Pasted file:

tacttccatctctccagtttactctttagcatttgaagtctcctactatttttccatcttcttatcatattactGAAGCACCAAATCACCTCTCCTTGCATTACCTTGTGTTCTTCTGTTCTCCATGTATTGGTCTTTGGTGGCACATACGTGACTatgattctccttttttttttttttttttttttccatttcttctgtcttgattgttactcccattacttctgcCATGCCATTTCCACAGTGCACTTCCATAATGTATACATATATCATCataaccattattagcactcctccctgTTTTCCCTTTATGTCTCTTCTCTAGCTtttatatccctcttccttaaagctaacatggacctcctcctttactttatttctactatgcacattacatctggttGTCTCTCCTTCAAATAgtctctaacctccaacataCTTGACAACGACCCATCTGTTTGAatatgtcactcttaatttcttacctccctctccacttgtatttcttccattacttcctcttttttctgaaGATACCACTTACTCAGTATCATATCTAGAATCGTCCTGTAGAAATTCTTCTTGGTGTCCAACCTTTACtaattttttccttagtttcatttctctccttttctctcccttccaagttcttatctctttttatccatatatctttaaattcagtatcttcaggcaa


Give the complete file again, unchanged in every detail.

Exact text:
tacttccatctctccagtttactctttagcatttgaagtctcctactatttttccatcttcttatcatattactGAAGCACCAAATCACCTCTCCTTGCATTACCTTGTGTTCTTCTGTTCTCCATGTATTGGTCTTTGGTGGCACATACGTGACTatgattctccttttttttttttttttttttttccatttcttctgtcttgattgttactcccattacttctgcCATGCCATTTCCACAGTGCACTTCCATAATGTATACATATATCATCataaccattattagcactcctccctgTTTTCCCTTTATGTCTCTTCTCTAGCTtttatatccctcttccttaaagctaacatggacctcctcctttactttatttctactatgcacattacatctggttGTCTCTCCTTCAAATAgtctctaacctccaacataCTTGACAACGACCCATCTGTTTGAatatgtcactcttaatttcttacctccctctccacttgtatttcttccattacttcctcttttttctgaaGATACCACTTACTCAGTATCATATCTAGAATCGTCCTGTAGAAATTCTTCTTGGTGTCCAACCTTTACtaattttttccttagtttcatttctctccttttctctcccttccaagttcttatctctttttatccatatatctttaaattcagtatcttcaggcaa